English podiatists not amused by ESWT..Posted by Yasmin on 10/23/03 at 08:57 (135125)
I live in the UK, and have been trying to find a eswt therapist here (found a few only). I contacted all the podiatry schools here. Some of them have got back to me. Their responses were: firstly, they've never heard of shockwave therapy and secondly, that recent studies show there is no evidence that this therapy works. The head of podiatry (form Manchester univercity) talked to a Dr Keith Rome, on my behalf and he informed her about a recent study he did on eswt and said shockwave therapy 'was a waste of money and time'.
I am confused, why do these studies show that eswt does not work, and others that it does. Surely if many people have benefitted from this therapy, why are they not in these studies? Can you let me know about any recent studies show that shows the opposite of what these podiatists are saying?
I've included one of the studies the senoir lecturer in podiatry at Queen Margaret's univercity in Edinburgh sent me:
Author(s): Speed CA ; Nichols D ; Wies J ; Humphreys H ; Richards C ; Burnet S ; Hazleman BL Affiliation: Department of Medicine, Rheumatology, Sports and Exercise Medicine, Addenbrooke's Hospital, Hills Road, Cambridge, CB2 2QQ, UK. (email removed)
Title: Extracorporeal shock wave therapy for plantar fasciitis. A double blind randomised controlled trial.
Source: J Orthop Res (Journal of orthopaedic research : official publication of the Orthopaedic Research Society.) 2003 Sep; 21(5): 937-40Additional Info: United States
Standard No: ISSN: 0736-0266; NLM Unique Journal Identifier: 8404726
BACKGROUND: Extracorporeal shock wave therapy (ESWT) is an increasingly popular therapeutic approach in the management of a number of tendinopathies. Benefit has been shown in calcific tendinitis of the rotator cuff, but evidence for its use in non-calcific disorders is limited. AIMS: To perform a double blind randomised controlled trial of moderate dose shock wave therapy in plantar fasciitis. METHODS: Adults with plantar fasciitis for at least 3 months were randomised to receive either active treatment (0.12 mJ/mm(2)) or sham therapy, monthly for 3 months. Pain in the day, nocturnal pain and morning start-up pain were assessed at baseline, before each treatment and 1 and 3 months after completion of therapy.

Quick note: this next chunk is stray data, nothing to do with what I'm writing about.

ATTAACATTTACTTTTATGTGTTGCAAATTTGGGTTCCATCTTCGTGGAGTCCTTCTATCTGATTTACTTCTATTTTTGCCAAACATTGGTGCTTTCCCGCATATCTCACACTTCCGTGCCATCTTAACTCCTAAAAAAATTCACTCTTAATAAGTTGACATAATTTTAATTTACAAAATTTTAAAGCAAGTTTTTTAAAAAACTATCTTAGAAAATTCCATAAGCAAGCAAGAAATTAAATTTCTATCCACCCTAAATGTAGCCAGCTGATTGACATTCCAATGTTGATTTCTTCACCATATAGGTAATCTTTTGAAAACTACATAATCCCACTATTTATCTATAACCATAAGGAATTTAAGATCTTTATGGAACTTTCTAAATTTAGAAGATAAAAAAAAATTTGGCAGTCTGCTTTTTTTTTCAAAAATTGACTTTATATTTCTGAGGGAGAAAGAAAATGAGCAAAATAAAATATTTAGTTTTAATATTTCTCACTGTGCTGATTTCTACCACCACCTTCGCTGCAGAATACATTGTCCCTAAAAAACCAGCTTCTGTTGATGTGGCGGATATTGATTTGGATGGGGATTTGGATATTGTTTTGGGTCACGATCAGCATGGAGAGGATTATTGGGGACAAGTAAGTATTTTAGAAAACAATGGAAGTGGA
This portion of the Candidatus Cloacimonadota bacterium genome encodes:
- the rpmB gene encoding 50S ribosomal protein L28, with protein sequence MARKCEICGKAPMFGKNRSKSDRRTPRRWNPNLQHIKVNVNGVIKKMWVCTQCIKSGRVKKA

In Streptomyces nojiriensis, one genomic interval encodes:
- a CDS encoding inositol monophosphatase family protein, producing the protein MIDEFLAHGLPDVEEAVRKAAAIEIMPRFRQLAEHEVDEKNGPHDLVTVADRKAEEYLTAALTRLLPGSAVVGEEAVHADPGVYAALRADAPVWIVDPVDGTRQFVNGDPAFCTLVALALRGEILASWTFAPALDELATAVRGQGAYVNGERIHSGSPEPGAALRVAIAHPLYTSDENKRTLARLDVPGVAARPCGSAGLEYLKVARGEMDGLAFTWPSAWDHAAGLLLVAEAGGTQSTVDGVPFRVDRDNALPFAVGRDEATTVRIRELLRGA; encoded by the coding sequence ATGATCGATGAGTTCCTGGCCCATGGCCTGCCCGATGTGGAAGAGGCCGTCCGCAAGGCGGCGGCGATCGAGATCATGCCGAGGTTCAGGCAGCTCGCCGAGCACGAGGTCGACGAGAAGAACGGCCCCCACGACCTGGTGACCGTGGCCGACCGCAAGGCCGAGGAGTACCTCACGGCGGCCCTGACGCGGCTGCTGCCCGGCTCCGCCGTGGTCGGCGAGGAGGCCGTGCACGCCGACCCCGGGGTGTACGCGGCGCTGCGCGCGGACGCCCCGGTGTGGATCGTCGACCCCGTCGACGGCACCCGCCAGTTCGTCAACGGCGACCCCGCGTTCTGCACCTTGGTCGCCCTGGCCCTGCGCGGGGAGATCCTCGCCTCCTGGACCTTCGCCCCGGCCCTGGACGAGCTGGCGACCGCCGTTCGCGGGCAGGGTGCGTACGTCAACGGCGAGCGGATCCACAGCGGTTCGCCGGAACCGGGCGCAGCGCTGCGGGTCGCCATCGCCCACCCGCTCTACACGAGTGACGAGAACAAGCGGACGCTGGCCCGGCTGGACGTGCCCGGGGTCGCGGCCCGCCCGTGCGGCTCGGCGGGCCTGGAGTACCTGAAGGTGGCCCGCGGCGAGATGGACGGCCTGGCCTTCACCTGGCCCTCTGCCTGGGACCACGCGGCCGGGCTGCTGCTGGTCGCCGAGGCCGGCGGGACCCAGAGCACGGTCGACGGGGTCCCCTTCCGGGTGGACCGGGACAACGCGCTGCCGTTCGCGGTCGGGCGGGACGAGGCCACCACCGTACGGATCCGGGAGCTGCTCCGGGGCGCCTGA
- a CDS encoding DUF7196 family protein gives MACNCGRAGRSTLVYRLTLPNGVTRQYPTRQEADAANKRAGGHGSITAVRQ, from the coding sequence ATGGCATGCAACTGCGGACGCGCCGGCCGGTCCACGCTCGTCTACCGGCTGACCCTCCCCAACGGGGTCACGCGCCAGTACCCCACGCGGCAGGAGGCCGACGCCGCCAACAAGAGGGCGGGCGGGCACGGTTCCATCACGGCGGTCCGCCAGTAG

RESULTS: Eighty-eight subjects participated and no differences existed between the groups at baseline. At 3 months, 37% of the subjects in the ESWT group and 24% in the sham group showed a positive response (50% improvement from baseline) with respect to pain. Positive responses in night pain occurred in 41% and 31% in the ESWT and sham groups, respectively. Positive responses in start-up pain occurred in 37% and 36% in the ESWT and sham groups, respectively. Both groups showed significant improvement over the course of the study, but no statistically significant difference existed between the groups with respect to the changes were seen in any of the outcome measures over the 6-month period. CONCLUSIONS: There appears to be no treatment effect of moderate dose ESWT in subjects with plantar fasciitis. Efficacy may be highly dependent upon machine types and treatment protocols. Further research is needed to develop evidence based recommendation for the use ESWT in musculoskeletal complaints.
Re: English podiatists not amused by ESWT..Dr. Z on 10/23/03 at 13:03 (135162)
effect of moderate dose ESWT in subjects with plantar fasciitis. Efficacy may be highly dependent upon machine types and treatment protocols. Further research is needed to develop evidence based recommendation for the use ESWT in musculoskeletal complaints.
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The problem with studies are they include different doses of ESWT energy, different patient population.
In the USA our protocol for FDA approved machines is much higher energy, the patient must have the pf pain for six months with at three failed failed
IF you treat a patient population with an average of six weeks or three months there is a very good chance that with conservative treatment the problem will get better and the pain will leave.
We use ESWT in the USA to treat pf pain that is chronic . So in summary as the article stated different protocol , different machines and different patient population.
I hope that this helps you
Re: English podiatists not amused by ESWT..Donald Iain Scott on 10/24/03 at 06:51 (135234)
Was the study carried out in UK done with ESWT or RSWT. There is a big difference.
Also the study says that an active treatment was done at .12mJ/mm2. If that was the case then the required 1,500 mJ/mm2 was not attained and therefore NO healing can take place. The treatment was done over a three month period. This ia also wrong, low dose is done on a weekly basis for three weeks. High dose treatment (USA ONLY) 1 treatment at Level 9 or 4200 Pulses at .36mJ/mm2